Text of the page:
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Arsenic in drinking water

Arsenic is a substance found in rocks and soil that occurs naturally. People can be exposed to many forms of arsenic, and arsenic is broadly grouped into 2 categories:

  • organic (meaning that it is combined with carbon) 
  • inorganic (meaning it is not combined with carbon)

Organic arsenic, such as that found in fish, is considered safe. Inorganic arsenic is not.

  • How you’re exposed to arsenic

    Canadians may consume arsenic from their municipal drinking water or private well water, but usually these levels are very low. But some areas of Canada have higher levels of arsenic in drinking water. Arsenic gets into drinking water either from natural sources, such as rocks and soil, or by contamination from certain types of mining, smelting or manufacturing plants. Canadians could be exposed to unsafe amounts of arsenic if they drink water that has a high level of arsenic.

    Showering, bathing, swimming and other activities involving water are not believed to be harmful because arsenic is not absorbed through the skin.

    Other sources of exposure
    You may also be exposed to arsenic from CCA-treated wood or by inhaling pollution from certain types of mining, smelting or manufacturing plants that release arsenic into the air. But this exposure is much less than through drinking water that contains arsenic.

  • Arsenic and cancer

    The International Agency for Research on Cancer (IARC) classifies arsenic in drinking water as a known cause of cancer. Find out more about how cancer-causing substances are classified.

    Drinking water that is contaminated with a high level of arsenic over a long period of time is known to increase the risk of several types of cancer, including lung, bladder and certain types of skin cancers.

  • Tips to reduce your exposure

    If you have a private well, test it for arsenic. Your provincial or territorial health and environment ministries can tell you how to do this. If your arsenic level is above 0.01 milligrams per litre (0.01 mg/L) or 10 micrograms per litre (10 µg/L), stop drinking from the well and take steps to reduce the level of arsenic.

    You can get information about reducing the arsenic levels in residential water treatment systems from Health Canada or the National Sanitation Foundation (US).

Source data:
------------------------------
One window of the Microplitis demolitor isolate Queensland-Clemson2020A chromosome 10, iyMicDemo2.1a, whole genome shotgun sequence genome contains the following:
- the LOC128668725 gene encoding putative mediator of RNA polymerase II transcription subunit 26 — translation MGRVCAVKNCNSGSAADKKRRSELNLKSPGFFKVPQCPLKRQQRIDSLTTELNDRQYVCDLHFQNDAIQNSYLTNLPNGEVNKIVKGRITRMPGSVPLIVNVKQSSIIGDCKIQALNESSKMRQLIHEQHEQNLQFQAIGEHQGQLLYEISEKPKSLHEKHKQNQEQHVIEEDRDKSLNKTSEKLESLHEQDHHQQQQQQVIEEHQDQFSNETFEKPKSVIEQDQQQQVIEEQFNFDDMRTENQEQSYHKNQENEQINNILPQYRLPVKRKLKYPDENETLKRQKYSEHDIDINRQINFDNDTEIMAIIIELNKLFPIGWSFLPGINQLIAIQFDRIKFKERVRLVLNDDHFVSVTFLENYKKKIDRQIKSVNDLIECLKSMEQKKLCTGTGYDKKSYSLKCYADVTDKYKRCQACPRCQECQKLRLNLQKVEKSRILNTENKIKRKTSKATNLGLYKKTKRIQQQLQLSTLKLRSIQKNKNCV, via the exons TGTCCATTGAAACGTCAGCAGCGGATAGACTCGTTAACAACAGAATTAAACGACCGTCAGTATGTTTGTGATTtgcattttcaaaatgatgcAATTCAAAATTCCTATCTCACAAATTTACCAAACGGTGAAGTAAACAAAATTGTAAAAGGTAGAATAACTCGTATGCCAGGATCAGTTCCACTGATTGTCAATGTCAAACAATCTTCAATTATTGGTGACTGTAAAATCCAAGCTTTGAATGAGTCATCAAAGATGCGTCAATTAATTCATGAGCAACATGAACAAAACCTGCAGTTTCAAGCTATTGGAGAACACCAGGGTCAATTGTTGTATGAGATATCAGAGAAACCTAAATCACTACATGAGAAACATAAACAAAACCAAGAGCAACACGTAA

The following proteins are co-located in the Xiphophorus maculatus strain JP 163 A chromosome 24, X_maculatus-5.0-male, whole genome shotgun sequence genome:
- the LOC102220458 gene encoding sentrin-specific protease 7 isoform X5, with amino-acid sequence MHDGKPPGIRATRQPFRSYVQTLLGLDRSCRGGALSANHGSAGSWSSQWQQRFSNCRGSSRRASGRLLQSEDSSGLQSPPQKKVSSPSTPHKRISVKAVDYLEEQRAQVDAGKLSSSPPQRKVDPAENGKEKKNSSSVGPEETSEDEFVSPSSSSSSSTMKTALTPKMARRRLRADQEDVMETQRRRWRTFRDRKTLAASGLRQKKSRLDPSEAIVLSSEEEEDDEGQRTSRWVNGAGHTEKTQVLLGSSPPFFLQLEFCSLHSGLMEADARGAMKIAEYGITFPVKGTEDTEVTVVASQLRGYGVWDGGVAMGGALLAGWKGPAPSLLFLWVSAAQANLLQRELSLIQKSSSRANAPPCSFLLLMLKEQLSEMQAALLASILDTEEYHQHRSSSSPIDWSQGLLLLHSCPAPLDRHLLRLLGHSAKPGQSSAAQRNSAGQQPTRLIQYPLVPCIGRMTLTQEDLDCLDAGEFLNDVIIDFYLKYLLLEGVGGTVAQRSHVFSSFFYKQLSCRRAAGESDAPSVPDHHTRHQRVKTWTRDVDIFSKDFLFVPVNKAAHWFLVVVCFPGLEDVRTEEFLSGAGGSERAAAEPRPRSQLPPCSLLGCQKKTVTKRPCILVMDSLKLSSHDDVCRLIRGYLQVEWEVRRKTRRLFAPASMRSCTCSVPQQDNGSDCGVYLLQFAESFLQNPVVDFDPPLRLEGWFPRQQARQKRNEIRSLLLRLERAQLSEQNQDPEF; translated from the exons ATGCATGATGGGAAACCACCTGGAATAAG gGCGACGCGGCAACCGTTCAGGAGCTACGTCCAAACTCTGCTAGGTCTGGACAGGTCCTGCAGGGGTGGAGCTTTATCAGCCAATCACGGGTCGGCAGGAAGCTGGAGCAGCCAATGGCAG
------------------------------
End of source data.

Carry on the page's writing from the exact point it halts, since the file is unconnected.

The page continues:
The Canadian Cancer Society does not recommend using bottled water over tap water unless your tap water contains high levels of arsenic. There is no evidence that bottled water is safer than tap water. In fact, there is a proposal to update the current regulations for bottled water so that they are similar to the guidelines for tap water, which are based on more current scientific information. Other bottled drinks are regulated in a similar way.

    If your water is contaminated with arsenic, bottled water can be a substitute source for water until the arsenic problem is resolved. To find out more on bottled water safety, see Health Canada’s website.

  • Suggested links for more information

    General information about arsenic in drinking water
    Learn more about sources of arsenic exposure, potential health risks associated with arsenic exposure, and the role of government in regulating drinking water standards in Canada and the US.

    Health Canada – Arsenic in drinking water
    CAREX Canada – Carcinogen profile: arsenic
    US Environmental Protection Agency – Arsenic in drinking water
    US Environmental Protection Agency – Just the facts for consumers: arsenic in your drinking water (PDF)
    World Health Organization – Arsenic in drinking water

    Drinking water protection
    These materials prepared by Canadian governmental agencies provide information and guidance on keeping our drinking supplies safe.

    Health Canada – Canadian drinking water guidelines
    Health Canada – From source to tap: guidance on the multi-barrier approach to safe drinking water
    Health Canada – Frequently asked questions about bottled water

    Science-based evaluations of arsenic
    These websites discuss the scientific evidence on arsenic and cancer.

    International Agency for Research on Cancer – Evaluation of drinking water and contaminants, including arsenic
    World Health Organization – United Nations synthesis report on arsenic in drinking water

    Occupational exposure to arsenic
    Detailed information about health and safety issues associated with exposure to arsenic in the workplace.

    US Department of Labor, Occupational Safety and Health Administration – Arsenic



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